Parts of two historic schools declared monuments
Buildings of the only surviving pre-war government school and a school that was turned into an internment camp during the second world war have been declared monuments.
The new status for School House of St Stephen's College in Stanley and the old wings of King's College on Bonham Road means no construction work can be done on the sites and maintenance costs will be covered by the government.
The formal declaration under the Antiquities and Monuments Ordinance is being gazetted today by the Development Bureau.
'It is a glory,' King's College assistant principal Yu Chung-ching said.
St Stephen's College principal Carol Yang said the decision came at a 'touching moment' as the school, used to house internees during the Japanese occupation, is holding an event in which war veterans and victims are invited to visit the school.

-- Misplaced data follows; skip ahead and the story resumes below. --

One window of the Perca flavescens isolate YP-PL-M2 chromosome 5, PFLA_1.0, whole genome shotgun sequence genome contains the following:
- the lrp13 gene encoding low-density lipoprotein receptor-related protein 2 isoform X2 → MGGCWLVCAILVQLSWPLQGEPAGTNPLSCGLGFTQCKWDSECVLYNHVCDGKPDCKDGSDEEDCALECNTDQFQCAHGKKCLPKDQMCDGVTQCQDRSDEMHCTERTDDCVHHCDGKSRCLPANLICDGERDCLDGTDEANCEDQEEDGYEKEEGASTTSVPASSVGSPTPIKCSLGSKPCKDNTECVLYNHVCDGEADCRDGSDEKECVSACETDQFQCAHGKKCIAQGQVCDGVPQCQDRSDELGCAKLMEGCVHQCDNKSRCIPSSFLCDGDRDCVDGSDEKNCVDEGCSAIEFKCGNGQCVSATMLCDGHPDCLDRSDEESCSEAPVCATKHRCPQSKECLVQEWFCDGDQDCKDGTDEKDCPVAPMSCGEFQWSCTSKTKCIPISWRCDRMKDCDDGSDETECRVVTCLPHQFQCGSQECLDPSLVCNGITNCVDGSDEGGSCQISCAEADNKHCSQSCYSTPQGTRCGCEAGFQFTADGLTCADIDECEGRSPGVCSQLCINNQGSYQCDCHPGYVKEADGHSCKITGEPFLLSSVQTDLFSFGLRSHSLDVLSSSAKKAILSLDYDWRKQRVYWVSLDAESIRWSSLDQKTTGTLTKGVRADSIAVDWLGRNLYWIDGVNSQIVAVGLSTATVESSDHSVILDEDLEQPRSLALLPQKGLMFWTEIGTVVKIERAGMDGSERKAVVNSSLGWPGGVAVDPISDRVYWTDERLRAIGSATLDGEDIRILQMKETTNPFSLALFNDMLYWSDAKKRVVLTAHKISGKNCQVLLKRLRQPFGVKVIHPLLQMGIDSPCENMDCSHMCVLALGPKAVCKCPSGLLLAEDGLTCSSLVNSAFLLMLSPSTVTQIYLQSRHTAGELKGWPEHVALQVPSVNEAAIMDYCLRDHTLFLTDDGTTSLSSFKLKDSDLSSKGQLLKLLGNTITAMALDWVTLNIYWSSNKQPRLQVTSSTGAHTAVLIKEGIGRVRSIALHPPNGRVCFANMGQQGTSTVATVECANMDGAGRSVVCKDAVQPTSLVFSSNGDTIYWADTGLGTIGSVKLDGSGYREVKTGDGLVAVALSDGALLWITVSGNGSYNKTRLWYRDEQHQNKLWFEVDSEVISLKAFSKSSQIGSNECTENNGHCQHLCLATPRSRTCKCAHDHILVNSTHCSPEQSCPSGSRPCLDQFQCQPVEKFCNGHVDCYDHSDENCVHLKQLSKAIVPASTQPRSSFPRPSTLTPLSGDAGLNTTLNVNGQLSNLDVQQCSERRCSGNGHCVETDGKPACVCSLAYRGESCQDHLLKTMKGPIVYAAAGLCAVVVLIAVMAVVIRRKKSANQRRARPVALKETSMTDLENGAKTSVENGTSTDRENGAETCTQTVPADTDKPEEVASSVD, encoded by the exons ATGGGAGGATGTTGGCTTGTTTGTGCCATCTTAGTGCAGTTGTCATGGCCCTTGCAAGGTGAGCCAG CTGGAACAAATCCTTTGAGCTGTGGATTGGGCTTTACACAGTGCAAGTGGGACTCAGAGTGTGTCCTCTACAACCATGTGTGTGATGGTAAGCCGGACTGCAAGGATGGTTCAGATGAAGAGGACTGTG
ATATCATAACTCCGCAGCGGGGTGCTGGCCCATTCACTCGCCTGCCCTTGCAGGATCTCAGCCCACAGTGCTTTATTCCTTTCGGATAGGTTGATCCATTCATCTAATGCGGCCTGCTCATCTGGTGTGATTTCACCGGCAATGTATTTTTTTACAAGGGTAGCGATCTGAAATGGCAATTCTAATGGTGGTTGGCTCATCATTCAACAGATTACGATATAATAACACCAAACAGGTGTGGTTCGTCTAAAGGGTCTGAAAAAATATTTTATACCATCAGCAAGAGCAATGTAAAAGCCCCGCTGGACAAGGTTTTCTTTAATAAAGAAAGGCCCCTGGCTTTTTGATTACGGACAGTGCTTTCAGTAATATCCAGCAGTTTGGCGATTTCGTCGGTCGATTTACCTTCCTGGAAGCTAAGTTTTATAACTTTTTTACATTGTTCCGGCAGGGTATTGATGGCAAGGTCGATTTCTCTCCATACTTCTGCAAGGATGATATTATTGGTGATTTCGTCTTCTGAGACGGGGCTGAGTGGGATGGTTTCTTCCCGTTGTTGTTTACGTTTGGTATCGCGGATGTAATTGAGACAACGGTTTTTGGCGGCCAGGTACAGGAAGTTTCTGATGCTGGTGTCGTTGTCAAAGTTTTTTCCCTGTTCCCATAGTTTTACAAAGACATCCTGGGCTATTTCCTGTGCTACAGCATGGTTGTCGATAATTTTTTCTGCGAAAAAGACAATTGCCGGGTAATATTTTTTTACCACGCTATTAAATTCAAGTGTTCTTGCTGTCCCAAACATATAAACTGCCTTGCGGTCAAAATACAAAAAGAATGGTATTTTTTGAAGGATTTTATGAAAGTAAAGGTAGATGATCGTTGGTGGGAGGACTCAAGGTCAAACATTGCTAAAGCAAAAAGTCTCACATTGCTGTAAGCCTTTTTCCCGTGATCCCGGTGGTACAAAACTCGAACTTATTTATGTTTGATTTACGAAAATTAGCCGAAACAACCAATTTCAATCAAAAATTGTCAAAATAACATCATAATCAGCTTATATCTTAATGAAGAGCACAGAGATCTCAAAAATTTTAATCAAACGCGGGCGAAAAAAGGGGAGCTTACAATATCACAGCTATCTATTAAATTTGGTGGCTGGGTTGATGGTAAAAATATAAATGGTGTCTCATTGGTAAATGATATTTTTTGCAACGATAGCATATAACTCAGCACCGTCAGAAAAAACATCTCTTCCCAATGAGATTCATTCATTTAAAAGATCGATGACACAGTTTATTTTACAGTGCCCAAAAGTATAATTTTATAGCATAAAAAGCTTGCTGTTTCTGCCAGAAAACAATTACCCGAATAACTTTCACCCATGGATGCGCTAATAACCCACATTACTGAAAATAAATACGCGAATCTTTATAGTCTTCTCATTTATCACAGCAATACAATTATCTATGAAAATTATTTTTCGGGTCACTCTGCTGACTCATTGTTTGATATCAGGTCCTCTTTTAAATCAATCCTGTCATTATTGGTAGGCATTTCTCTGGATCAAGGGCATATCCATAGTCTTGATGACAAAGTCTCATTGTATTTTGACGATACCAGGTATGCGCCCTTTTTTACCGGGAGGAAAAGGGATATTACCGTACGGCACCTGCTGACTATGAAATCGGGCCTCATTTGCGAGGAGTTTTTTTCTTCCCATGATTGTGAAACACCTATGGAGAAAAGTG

King's College, built between 1923 and 1926, is the only government school built before the war that is still used for education.
In a colonial report in 1926, it was called 'one of the finest and most modern of school buildings'.
The school will open to the public on each of the three Saturdays from tomorrow in response to the declaration, Yu said.
St Stephen's was among the first schools set up by religious missionaries to provide a Western-style education in Hong Kong. It opened in 1903 on Western Street. The Stanley campus, opened in 1930, was taken over in 1941 by the British military, who converted it into an emergency military hospital, shortly before the Japanese attacked Hong Kong at Christmas that year. With the nearby Stanley Prison warders' quarters, it was used as an internment camp during the occupation.
The bureau said the Stanley campus bore testimony to the suffering endured in wartime, and King's College, which was used by the Japanese army as a stable for mules and horses, is a 'rare piece' of school architecture, with a red-brick structure built in neo-classical style.